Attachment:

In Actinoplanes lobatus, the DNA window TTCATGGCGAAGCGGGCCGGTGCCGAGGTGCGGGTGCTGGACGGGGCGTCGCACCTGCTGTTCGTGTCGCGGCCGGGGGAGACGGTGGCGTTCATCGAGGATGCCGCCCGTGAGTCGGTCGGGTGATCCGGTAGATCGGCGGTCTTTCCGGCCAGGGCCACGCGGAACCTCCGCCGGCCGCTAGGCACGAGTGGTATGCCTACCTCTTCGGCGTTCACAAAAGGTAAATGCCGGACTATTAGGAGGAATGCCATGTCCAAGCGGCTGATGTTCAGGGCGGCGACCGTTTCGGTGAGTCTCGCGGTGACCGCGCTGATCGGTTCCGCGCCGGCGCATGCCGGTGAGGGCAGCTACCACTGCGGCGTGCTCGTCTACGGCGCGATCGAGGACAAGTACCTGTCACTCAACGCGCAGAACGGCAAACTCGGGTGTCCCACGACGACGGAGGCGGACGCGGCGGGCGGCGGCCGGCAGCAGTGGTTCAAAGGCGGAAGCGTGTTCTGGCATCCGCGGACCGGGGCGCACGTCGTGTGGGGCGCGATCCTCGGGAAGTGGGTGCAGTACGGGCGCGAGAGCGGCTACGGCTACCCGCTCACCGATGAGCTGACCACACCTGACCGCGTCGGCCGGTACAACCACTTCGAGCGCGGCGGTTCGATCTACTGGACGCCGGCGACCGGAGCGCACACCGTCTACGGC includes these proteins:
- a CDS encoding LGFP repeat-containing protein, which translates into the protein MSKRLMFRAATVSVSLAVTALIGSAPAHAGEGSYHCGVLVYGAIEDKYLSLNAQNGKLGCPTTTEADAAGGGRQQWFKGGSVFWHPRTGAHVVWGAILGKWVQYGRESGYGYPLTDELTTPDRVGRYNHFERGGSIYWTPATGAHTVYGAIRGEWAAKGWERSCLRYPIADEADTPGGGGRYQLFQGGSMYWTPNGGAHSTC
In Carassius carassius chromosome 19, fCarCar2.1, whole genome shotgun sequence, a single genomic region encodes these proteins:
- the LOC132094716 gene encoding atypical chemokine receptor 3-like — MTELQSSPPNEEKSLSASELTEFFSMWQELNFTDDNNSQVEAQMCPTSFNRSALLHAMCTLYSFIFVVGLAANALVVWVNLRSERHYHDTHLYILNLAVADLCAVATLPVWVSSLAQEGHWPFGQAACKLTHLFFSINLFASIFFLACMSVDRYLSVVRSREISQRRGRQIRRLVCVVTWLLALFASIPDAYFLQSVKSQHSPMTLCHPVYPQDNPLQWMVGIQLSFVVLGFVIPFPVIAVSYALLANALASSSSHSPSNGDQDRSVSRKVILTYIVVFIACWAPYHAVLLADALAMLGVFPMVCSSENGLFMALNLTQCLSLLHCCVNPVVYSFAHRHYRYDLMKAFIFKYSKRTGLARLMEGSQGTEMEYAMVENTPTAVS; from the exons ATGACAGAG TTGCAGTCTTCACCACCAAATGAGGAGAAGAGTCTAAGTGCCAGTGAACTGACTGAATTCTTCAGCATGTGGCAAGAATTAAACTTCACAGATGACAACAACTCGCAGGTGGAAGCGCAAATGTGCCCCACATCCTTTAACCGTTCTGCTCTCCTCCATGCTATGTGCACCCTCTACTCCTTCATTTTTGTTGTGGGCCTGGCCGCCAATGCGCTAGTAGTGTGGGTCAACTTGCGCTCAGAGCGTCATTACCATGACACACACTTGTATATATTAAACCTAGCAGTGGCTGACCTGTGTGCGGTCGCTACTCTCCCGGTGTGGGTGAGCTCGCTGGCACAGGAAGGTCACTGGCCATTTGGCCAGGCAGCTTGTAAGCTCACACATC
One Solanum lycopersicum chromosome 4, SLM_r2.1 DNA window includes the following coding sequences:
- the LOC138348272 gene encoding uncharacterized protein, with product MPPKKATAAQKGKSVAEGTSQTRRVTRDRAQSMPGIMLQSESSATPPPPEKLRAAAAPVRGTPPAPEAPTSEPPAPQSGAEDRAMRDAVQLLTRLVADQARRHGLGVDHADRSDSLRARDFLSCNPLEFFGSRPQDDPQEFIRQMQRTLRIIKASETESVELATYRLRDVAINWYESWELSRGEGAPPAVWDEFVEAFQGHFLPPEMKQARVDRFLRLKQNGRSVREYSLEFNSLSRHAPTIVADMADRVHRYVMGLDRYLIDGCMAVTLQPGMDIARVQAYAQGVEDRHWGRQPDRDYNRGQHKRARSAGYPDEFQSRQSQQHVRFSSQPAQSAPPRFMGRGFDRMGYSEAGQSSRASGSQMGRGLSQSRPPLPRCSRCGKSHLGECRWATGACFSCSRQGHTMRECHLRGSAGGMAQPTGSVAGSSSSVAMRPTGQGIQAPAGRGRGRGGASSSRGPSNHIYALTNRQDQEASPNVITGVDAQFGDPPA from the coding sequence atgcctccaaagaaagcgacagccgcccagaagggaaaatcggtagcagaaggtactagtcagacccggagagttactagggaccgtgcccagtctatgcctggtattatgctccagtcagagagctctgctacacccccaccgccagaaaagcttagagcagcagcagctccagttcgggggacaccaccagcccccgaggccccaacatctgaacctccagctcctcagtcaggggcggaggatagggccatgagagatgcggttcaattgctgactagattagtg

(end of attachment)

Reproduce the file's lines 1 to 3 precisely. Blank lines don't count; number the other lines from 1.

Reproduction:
In Actinoplanes lobatus, the DNA window TTCATGGCGAAGCGGGCCGGTGCCGAGGTGCGGGTGCTGGACGGGGCGTCGCACCTGCTGTTCGTGTCGCGGCCGGGGGAGACGGTGGCGTTCATCGAGGATGCCGCCCGTGAGTCGGTCGGGTGATCCGGTAGATCGGCGGTCTTTCCGGCCAGGGCCACGCGGAACCTCCGCCGGCCGCTAGGCACGAGTGGTATGCCTACCTCTTCGGCGTTCACAAAAGGTAAATGCCGGACTATTAGGAGGAATGCCATGTCCAAGCGGCTGATGTTCAGGGCGGCGACCGTTTCGGTGAGTCTCGCGGTGACCGCGCTGATCGGTTCCGCGCCGGCGCATGCCGGTGAGGGCAGCTACCACTGCGGCGTGCTCGTCTACGGCGCGATCGAGGACAAGTACCTGTCACTCAACGCGCAGAACGGCAAACTCGGGTGTCCCACGACGACGGAGGCGGACGCGGCGGGCGGCGGCCGGCAGCAGTGGTTCAAAGGCGGAAGCGTGTTCTGGCATCCGCGGACCGGGGCGCACGTCGTGTGGGGCGCGATCCTCGGGAAGTGGGTGCAGTACGGGCGCGAGAGCGGCTACGGCTACCCGCTCACCGATGAGCTGACCACACCTGACCGCGTCGGCCGGTACAACCACTTCGAGCGCGGCGGTTCGATCTACTGGACGCCGGCGACCGGAGCGCACACCGTCTACGGC includes these proteins:
- a CDS encoding LGFP repeat-containing protein, which translates into the protein MSKRLMFRAATVSVSLAVTALIGSAPAHAGEGSYHCGVLVYGAIEDKYLSLNAQNGKLGCPTTTEADAAGGGRQQWFKGGSVFWHPRTGAHVVWGAILGKWVQYGRESGYGYPLTDELTTPDRVGRYNHFERGGSIYWTPATGAHTVYGAIRGEWAAKGWERSCLRYPIADEADTPGGGGRYQLFQGGSMYWTPNGGAHSTC
In Carassius carassius chromosome 19, fCarCar2.1, whole genome shotgun sequence, a single genomic region encodes these proteins: